The work of symbolic death through popular technology continues with the Charles Axis body building.  F gets his extraordinary body by responding to an advertisement on the back of a comic book (73).  The ad has seven frames which show men bullied because they are too skinny; they get muscles, are no longer bullied, and then get the women.  The story line is, of course, clichéd, but yet, as far as F is concerned, it has its usefulness.  Both F and I are too fat, and F has decided he is going to lose his fat.  He works out with the Charles Axis method and, by treating it as a religious experience, is able quite quickly to lose the fat he despises.  But at this point a disturbance is registered in F's discourse, a disturbance that will deepen as things progress.  After doing the popular symbolic body work, F is bullied by Charles Axis who castigates him for being too skinny.  Men constantly pursue the phallic ideal, with work never ending in the quest for symbolic solutions.  From F's perspective, this is surely an advance over I's passivity, signified by a lonely sedentary lifestyle which results in fat.  In fact, I confesses that he "dLet's start with F's "ordinary eternal machinery," which likeidn't listen to Charles Axis" (122).  All he had to do was give up fifteen minutes a day to achieve an acceptable body.  To F, I has an "arrogant body" (123).  I wants to be "Blue Beetle," "Captain Marvel," "Plastic Man," not Robin but Batman, "Superman who was never Clark Kent" (123).  I goes on to admit that he "wanted miracles," that he "wanted to wake up suddenly with X-Ray vision" (124).  These are all fantasies of easy completeness, womb quests, imaginary solutions, desire without any struggle, ecstasy without any contact with the heavy handed work of material symbols, plenitude without the experience of difference.  But the symbolic quest of F has its own difficulties for men.  Lost in the mad quest to get beyond imaginary entrapment in the maternal is the insight that there is a lack at the very core of our being and that the task is to somehow accept the nothingness of that space, our inherent incompleteness: once fat is done away with, skinny is there to make its demands.  The insight of lack is avoided by both imaginary and symbolic solutions, or, as we shall see, can only be grasped through a mutual destruction.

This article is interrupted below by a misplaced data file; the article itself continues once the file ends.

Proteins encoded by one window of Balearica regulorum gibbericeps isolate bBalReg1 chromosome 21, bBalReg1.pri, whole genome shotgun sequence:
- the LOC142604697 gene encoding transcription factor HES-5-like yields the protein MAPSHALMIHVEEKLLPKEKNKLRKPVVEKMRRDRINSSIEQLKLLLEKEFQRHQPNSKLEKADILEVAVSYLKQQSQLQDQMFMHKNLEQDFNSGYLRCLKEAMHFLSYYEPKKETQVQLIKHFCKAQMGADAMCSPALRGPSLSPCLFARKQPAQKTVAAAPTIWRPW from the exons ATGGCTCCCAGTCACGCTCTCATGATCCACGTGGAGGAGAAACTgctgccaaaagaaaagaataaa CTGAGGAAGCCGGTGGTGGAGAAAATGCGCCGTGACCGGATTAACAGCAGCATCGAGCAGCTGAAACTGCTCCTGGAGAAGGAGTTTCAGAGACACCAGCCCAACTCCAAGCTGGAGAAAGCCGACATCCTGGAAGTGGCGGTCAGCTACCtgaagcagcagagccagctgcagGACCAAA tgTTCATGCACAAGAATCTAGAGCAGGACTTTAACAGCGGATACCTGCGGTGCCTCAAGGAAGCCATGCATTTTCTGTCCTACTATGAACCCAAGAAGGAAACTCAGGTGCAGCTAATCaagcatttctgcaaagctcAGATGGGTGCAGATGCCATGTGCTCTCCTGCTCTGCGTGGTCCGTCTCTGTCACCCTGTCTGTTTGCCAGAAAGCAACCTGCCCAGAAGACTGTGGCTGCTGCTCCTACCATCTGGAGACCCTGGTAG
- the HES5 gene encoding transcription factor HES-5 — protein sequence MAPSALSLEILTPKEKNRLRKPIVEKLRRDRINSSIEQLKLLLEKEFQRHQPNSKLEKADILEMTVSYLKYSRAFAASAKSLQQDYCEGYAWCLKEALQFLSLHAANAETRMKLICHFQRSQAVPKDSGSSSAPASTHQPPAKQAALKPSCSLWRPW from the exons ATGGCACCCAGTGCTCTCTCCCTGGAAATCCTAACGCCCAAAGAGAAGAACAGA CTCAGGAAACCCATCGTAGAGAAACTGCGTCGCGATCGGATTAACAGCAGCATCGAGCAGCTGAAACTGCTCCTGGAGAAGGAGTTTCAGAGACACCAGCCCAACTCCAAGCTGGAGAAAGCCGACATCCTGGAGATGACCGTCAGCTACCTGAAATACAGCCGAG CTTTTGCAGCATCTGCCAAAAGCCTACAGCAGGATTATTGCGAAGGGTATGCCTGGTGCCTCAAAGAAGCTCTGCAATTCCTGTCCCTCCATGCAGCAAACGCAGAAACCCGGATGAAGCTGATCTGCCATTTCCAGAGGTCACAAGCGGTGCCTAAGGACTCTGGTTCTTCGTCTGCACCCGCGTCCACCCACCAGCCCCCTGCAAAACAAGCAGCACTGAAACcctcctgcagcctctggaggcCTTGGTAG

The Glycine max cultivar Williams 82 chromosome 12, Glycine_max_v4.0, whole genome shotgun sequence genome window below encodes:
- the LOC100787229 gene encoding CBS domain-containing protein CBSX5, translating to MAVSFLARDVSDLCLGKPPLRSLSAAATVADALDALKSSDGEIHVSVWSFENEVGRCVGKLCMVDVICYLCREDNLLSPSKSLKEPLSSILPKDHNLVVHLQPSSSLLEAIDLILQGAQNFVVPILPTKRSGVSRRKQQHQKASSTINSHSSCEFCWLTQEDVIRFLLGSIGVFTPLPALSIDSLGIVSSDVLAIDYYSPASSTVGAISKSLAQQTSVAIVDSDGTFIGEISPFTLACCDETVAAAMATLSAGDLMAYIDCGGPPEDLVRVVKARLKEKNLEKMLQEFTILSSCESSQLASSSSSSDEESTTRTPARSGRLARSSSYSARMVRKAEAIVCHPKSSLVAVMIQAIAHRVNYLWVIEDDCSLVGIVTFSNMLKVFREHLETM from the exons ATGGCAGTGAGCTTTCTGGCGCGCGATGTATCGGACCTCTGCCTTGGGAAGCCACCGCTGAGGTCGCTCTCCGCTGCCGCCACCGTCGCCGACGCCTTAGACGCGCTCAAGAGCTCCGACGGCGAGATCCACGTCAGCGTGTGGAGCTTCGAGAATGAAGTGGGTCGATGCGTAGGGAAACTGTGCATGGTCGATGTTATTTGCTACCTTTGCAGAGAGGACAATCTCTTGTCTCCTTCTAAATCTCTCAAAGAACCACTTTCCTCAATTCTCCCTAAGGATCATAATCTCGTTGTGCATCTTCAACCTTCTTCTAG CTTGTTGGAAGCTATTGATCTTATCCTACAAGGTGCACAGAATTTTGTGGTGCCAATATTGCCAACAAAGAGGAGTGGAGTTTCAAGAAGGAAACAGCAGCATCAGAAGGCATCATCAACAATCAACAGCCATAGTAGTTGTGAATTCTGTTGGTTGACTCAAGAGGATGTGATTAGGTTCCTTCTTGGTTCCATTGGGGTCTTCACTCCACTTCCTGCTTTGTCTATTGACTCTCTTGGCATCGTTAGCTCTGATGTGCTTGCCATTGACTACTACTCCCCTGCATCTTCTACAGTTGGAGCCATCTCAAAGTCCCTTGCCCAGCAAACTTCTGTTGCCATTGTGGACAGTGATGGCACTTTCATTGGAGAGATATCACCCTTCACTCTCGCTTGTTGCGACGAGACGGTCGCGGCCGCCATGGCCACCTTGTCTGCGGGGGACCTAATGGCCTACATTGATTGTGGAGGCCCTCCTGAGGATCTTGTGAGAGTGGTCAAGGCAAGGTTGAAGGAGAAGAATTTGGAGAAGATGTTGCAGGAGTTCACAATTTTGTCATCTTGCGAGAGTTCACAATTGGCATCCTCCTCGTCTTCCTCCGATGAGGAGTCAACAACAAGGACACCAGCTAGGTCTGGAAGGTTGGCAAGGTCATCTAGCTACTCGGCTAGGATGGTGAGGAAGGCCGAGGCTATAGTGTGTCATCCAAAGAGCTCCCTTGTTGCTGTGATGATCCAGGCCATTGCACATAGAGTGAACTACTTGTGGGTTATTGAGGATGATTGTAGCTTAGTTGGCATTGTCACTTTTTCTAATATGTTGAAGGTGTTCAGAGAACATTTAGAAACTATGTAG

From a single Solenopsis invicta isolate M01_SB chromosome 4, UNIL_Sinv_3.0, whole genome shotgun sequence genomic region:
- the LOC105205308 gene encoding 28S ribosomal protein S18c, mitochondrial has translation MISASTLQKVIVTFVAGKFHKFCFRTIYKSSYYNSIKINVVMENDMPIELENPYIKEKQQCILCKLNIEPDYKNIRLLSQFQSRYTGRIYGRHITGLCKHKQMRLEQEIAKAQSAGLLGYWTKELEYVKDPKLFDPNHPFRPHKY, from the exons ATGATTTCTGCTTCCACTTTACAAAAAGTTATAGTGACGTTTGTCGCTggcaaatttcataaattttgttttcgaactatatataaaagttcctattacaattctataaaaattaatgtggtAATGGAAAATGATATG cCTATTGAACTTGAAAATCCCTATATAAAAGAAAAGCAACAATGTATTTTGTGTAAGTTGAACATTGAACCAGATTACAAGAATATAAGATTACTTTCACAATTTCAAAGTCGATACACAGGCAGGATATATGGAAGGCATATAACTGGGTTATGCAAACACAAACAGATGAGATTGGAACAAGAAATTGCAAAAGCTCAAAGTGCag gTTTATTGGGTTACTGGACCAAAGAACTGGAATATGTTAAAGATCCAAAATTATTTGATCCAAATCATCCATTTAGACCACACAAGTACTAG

It turns out that the real problem for men is not just imaginary entrapment, which seals one in the grasp of the maternal, the Great Mother, but also symbolic entrapment, spun out into the world in a dance of signs, always moving forward impatiently, yet never satisfied.